‘Outcast’ gets a second chance in China
On Sept. 26, the period action film Outcast, a France/U.S.A./China co-production, was withdrawn by Chinese studio Yunnan Film Group, its principal local investor, without any immediate explanation and just two hours before its scheduled midnight previews in Beijing. The studio later claimed the decision to pull the film had been made “by foreign investors and distributors.” However, it shortly afterwards issued yet another statement, saying the film had to be cancelled to “protect it against movie piracy,” further adding to the mystery surrounding the sudden withdrawal. Outcast, produced with a multi-million-dollar budget and a largely English soundtrack, would have been one of the biggest releases this year in China, as it reportedly had secured some 25% of all of the country’s cinema screens.
While both audiences and critics were wondering whether Outcast would actually ever appear on Chinese screens, it now seems that the film is going to get a second chance after all. According to news website china.org.cn, Outcast is slated for a re-release in China sometime in January 2015, shortly before it hits North America in February. However, no exact date has so far been announced. It is also not clear whether there will be any changes to the movie compared to its withdrawn original version.
Outcast stars Nicolas Cage and Hayden Christensen as Christian Crusaders who head east into China after fleeing a Middle Eastern battlefield. They team up with the son and daughter of a deposed emperor, played by American-born martial-arts expert Andy On and Chinese actress Yifei Liu, to defeat the siblings’ evil uncle and usurper of the throne.
Korean Movie Casts 20 Actors for Single Role
Unprecedented in global cinema, 20 of South Korea’s best-known actors and actresses have been cast to play one single movie character. Scheduled to begin shooting sometime in November and directed by Baek Jong-yul, the highly unusual plot of melodrama Beauty Inside (working title) tells the story of a man, Woo-jin, who wakes up as a different person every morning. Not only that, but each time he also finds himself to be of different age, nationality and even gender. Naturally, this predicament causes him more than a few headaches in handling his daily life. Luckily, he meets Isu, played by actress Han Hyo-joo, who falls in love with Woo-jin despite his daily transformations. Knowing about the many secrets harbored by Woo-jin’s various personae, she tries to smooth out things for him as best as she can.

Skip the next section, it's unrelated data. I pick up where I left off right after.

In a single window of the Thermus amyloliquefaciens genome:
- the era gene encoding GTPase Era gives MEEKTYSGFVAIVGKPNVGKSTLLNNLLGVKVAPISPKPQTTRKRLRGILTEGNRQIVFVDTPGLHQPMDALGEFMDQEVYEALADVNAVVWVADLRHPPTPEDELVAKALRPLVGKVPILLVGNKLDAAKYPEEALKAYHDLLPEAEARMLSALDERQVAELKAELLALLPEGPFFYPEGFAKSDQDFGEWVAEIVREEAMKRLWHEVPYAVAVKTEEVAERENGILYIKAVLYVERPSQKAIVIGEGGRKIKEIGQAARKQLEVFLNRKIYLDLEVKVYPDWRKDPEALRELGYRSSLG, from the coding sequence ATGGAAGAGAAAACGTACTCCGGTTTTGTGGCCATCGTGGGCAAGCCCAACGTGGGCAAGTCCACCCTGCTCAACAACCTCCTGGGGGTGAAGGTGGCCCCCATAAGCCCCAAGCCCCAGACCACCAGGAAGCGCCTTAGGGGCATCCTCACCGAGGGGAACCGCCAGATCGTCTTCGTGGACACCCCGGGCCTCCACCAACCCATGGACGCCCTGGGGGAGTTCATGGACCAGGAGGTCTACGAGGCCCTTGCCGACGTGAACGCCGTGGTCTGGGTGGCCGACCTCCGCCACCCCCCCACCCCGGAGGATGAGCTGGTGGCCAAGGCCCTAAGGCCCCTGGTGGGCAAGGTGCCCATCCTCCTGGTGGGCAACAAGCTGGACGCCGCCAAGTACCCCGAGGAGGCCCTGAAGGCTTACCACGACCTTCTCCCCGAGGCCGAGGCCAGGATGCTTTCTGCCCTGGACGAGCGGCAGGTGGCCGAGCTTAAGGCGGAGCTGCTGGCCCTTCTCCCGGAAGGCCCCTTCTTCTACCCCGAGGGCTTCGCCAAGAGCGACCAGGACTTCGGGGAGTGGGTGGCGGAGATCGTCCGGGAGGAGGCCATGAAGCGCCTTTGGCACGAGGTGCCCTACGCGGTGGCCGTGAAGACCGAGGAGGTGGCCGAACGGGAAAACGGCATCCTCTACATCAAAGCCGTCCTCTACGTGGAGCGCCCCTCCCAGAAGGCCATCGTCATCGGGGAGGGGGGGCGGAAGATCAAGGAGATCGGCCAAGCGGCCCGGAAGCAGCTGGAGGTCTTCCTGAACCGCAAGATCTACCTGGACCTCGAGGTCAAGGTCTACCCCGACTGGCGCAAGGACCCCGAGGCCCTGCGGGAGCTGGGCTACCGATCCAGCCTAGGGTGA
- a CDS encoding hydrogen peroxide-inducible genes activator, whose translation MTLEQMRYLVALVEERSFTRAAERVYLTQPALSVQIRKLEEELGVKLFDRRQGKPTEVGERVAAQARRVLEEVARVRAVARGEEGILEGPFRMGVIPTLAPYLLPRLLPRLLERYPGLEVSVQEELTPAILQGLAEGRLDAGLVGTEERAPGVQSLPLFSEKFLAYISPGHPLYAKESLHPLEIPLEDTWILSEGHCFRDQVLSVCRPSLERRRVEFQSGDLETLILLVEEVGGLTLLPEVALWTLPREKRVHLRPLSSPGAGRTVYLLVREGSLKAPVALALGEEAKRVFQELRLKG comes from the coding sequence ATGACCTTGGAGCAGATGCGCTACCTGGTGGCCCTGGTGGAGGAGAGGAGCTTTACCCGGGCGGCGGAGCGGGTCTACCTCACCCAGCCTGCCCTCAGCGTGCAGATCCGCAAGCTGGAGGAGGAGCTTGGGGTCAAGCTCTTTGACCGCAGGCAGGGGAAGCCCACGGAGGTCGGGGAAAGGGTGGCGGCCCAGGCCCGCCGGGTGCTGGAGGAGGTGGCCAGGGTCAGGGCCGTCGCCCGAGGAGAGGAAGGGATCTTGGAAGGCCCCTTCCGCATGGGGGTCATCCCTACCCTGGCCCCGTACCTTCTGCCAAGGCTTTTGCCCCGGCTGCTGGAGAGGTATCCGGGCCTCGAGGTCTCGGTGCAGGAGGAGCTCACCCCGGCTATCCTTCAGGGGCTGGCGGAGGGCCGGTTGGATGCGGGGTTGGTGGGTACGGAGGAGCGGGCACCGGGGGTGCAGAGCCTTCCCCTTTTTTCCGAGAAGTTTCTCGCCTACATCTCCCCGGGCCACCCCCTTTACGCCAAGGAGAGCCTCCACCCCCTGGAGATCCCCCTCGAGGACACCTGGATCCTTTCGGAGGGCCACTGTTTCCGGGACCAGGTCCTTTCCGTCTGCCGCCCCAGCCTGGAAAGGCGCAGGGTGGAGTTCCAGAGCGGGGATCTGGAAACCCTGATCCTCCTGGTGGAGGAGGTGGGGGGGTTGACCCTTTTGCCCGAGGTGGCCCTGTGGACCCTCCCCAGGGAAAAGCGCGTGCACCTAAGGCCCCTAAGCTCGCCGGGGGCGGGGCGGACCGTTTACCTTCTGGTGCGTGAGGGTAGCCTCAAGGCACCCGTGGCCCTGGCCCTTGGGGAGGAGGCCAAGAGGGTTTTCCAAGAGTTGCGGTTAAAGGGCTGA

When studio Yong Film announced the unique film project while it was still in its pre-production stage, it made front-page headlines across Korean-language media both at home and abroad. Apart from the bizarre plot, particular excitement was caused by the star-studded male and female cast playing the lead character, most of whom arguably are unknown outside the Korean community.
In random order, the role of Woo-jin is played by Lee Beom-su, Park Seo-jun, Kim Sang-ho, Chun Woo-hee, Lee Jae-joon, Hong Da-mi, Kim Dae-myung, Do Ji-han, Jeon Young-woon, Park Shin-hye, Cho Dal-whan, Lee Jin-wook, Seo Kang-joon, Kim Hee-won, Lee Dong-wook, Ko A-sung, Yoo Yeon-seok, Lee Seung-chan, Kim Ju-hyeok, as well as veteran actress Moon Sook, who was a household name in 1970s Korean cinema and returns to the silver screen after a hiatus of 37 years.
Luang Prabang Film Fest Set for Dec. 6-10
The latest installment of the annual Luang Prabang Film Festival (LPFF) in the former royal capital of Laos will take place Dec. 6-10. As in previous years, the ancient town–a designated UNESCO World Heritage site on the banks of the serene Mekong River–will transform into a movie theatre as public places, an open-air market and several hotels are fitted with large screens and seating arrangements.
The main outdoor screening venue, Luang Prabang's UNESCO-renovated Handicrafts Market, will once again be decked out with the blue chairs that have become something of a festival trademark. Although they only provide seating for 800, the screenings often attract an audience of more than a thousand people, many of whom settle down on makeshift stools or even blankets laid out on the floor, not at all an unpleasant proposition during the balmy and dry weather prevailing during that time of the year in one of Southeast Asia’s loveliest cities. Now in its fifth year, the LPFF will as usual put a focus on productions–both short films and full-length features–from Southeast Asia, many of which have never been released in the West.
This year’s festival program comprises cinematic treats such as Indonesian documentary Aroma of Heaven (2014), directed by Azzharr Rudin and Imri Nasution; award-winning Singaporean drama Ilo Ilo (2013), directed by Anthony Chen; Madam Phung’s Last Journey (2014) from Vietnam, a documentary about a traveling transvestite troupe, directed by Tham Nguyen Thi; top-grossing horror comedy Phee Mak Phrakanong (2013) from Thailand, directed by Banjong Phisanthanakun; romantic drama Shift (2013) from the Philippines, directed by Siege Ledesma; and director Rithy Phan’s highly acclaimed documentary The Missing Picture (2013), Cambodia’s official submission to the 2014 Annual Academy Awards in the Best Foreign Language Film category.
Of course, the fest will also showcase some scarce Laotian productions such as the hilarious horror comedy Really Love (2014), directed by Phoumsana Sirivongsa, and touching romantic drama Vientiane in Love (2014), co-directed by Vannaphone Sitthirath, Anysay Keola, Xaisongkham Induangchanthy and Phanumad Disattha.